MUNICH — The Eastern and Central European TV markets are expanding and the 2006 World Cup is a good indicator of the region’s changing TV climate.
Of all the region’s markets, Poland is undoubtedly the cream of the crop. Poland was the last of the 32 nations participating in the World Cup to reach an agreement for TV coverage. For the first time Infront Sports & Media, the agency selling broadcast and new media rights for the event, inked a deal with Polish pubcaster TVP and commercial net Polsat, ensuring that the 64 matches will be available free-to-air and on pay TV.
“The Polish deal is big news for us and it means that in a relatively well developed market such as Poland the World Cup will be available on more than one platform,” says a spokesperson for Infront Sports & Media.
In the Czech Republic, the games will be broadcast by local pubcaster Ceska Televise. In addition, Czech fans will be able to receive four-minute highlights of the selected games on their mobile phone through a deal struck between T-Mobile Intl. and Infront Sports & Media.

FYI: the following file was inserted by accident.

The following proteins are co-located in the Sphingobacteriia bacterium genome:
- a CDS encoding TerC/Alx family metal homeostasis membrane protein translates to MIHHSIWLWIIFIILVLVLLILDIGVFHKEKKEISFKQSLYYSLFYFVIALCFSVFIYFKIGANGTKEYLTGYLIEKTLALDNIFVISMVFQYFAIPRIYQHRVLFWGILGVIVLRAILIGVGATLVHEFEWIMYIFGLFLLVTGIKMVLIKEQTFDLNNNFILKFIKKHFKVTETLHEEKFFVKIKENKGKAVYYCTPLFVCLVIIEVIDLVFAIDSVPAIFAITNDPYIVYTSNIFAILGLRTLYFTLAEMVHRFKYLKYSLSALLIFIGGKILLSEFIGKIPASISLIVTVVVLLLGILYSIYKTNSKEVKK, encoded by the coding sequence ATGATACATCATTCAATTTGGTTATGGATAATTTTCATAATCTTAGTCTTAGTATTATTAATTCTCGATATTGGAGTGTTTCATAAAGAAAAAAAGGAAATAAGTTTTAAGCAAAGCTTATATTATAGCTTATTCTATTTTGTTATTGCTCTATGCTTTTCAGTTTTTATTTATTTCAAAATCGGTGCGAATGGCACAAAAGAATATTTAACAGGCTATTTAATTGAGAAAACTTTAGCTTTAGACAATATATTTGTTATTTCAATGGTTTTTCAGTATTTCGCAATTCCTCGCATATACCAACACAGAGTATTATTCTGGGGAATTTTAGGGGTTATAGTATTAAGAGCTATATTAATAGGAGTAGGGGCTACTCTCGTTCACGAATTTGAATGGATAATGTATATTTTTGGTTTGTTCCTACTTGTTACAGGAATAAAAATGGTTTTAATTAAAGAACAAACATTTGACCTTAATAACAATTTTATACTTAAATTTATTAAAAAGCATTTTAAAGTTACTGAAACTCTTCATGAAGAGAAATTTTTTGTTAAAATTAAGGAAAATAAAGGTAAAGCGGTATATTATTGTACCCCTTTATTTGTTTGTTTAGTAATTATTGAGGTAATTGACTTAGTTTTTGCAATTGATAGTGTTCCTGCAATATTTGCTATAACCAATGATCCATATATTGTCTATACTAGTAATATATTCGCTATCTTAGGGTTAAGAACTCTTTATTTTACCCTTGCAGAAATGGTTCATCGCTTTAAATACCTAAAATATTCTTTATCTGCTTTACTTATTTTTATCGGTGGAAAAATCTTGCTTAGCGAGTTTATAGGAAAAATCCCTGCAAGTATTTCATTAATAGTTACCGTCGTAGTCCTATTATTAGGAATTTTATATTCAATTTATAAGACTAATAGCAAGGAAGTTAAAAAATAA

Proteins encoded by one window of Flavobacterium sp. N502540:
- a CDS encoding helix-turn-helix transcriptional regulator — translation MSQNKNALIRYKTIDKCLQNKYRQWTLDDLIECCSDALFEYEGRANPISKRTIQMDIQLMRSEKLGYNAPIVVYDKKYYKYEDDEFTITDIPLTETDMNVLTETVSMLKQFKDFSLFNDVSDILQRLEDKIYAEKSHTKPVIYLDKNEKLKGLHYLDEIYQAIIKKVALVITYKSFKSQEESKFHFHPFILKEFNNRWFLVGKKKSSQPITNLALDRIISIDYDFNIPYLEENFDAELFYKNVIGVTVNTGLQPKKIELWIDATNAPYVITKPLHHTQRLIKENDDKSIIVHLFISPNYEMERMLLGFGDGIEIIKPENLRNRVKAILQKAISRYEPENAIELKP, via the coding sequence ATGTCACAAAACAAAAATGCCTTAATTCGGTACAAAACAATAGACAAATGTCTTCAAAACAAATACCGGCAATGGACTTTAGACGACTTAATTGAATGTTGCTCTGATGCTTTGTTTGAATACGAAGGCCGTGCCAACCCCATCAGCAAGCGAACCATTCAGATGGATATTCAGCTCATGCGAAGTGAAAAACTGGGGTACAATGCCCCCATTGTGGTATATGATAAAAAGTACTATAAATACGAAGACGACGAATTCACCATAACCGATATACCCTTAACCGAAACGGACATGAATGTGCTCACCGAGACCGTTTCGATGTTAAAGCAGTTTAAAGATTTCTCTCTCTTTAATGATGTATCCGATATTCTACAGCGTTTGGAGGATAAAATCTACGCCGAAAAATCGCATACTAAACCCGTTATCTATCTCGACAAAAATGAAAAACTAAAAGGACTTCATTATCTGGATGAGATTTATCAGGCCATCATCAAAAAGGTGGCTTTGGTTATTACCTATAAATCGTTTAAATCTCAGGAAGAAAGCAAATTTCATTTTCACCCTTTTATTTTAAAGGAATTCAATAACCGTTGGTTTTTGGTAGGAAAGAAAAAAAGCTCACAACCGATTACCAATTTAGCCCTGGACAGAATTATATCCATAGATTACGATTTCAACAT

T-Mobile’s mobile phone deal also includes Austria, Croatia, Hungary and Slovakia.
In Hungary, Infront Sports & Media made history by selling the World Cup rights for the first time not to the Hungarian pubcaster but to the commercial TV net Magyar RTL, again reflecting the growing strength of commercial nets in the region.
However, in Croatia, Bulgaria and Romania, the rights went again to the countries’ pubcasters. In Bulgaria and Romania, two countries which didn’t qualify for the World Cup, no new media deal was struck.
Soccer might be big business in Central Europe, but even here it’s all a question of play and pay.